These comic books and graphic novels tell stories that will transport readers to various worlds, from elementary school to outer space. They feature characters discovering themselves, relationship challenges and a new take on a legendary hero. All include characters who are gay, lesbian, bisexual or transgender.
'Stone Fruit' (Fantagraphics. Available now.): Bron and Ray are struggling as a couple. A bright spot in their life is their 6-year-old niece Nessie. But even that relationship is fraught because of tensions between Ray and her sister (Nessie's mother), and Bron's emotional struggles with her own family. This graphic novel, Lee Lai's first, is bittersweet and filled with authentic dialogue and realistic situations, including a lack of tidy resolutions. You can't help but root for the characters, even if they are perhaps better off spending time apart.
'Wynd Book One: The Flight of the Prince' (Boom! Studios. Available now.): In Pipetown, a world where magic is seen as corrupting, Wynd, a young boy, must hide his true nature. This is proving difficult as he ages and his pointy ears can no longer be concealed. Wynd longs for a normal life and to befriend Thorn, the kindly son of a groundskeeper. "Maybe I could ask him his name; maybe we could have a life together," he wishes in a vulnerable moment. A harrowing adventure awaits as writer James Tynion IV and artist Michael Dialynas pit Wynd against the Bandaged Man, an enforcer of Pipetown's king who hates magical beings.
'Alice in Leatherland' (Black Mask Studios. Available now.): Meet Alice, a writer of children's books with a huge heart … that is absolutely crushed when she discovers her girlfriend is cheating. The crisis inspires her to seek a new life, and perhaps a new love, in San Francisco. This romantic comedy, written by Iolanda Zanfardino and Elisa Romboli, who are a couple, is most assuredly for adults: The story depicts — sometimes with little left to the imagination — the ups and downs of casual sex. One conceit of the five-issue story, which wraps up in August, is that each chapter includes scenes of a fairy tale by Alice, about a firefly who is seeking a mate.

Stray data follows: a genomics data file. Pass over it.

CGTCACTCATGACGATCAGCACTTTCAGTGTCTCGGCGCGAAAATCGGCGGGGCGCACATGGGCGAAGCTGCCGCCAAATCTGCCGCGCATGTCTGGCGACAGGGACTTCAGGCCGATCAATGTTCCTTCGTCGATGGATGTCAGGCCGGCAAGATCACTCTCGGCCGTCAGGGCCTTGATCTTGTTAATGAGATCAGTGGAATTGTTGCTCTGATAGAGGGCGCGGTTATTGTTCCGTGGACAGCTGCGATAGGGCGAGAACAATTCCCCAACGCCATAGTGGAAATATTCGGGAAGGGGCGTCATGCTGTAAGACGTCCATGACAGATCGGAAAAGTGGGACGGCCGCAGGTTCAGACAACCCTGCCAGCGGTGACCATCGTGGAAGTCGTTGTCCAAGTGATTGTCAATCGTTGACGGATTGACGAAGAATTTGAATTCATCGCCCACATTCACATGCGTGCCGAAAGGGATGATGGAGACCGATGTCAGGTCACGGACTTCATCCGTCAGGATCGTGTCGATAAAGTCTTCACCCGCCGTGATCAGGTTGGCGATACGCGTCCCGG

'Poison Ivy: Thorns' (DC. Available now.): Pamela Isley, the young woman who would grow up to become Batman villain Poison Ivy, takes center stage in this young adult graphic novel written by Kody Keplinger and drawn by Sara Kipin. Pamela is ill at ease around most people, especially men. Who can blame her? A popular male student spreads rumors about her that the principal downplays, and her father is using her as a guinea pig to save her mother from a mysterious illness. Will Alice Oh, a new character and her love interest, put Pamela on a different path in this new origin story?
'The United States of Captain America' (Marvel Entertainment. Available now.): This miniseries, by writer Christopher Cantwell and artist Dale Eaglesham, looks at some of the people who have served as Captain America. But the story, which involves a road trip by these heroes in search of a stolen shield, will also introduce new champions. The first issue includes the origin story of gay teenager Aaron Fischer — a character created by Cantwell, Jan Bazaldua and Joshua Trujillo — who puts on a version of the red, white and blue uniform to help save a group of runaways. His desire to do good is simple: "When I'm lucky, I get to help people."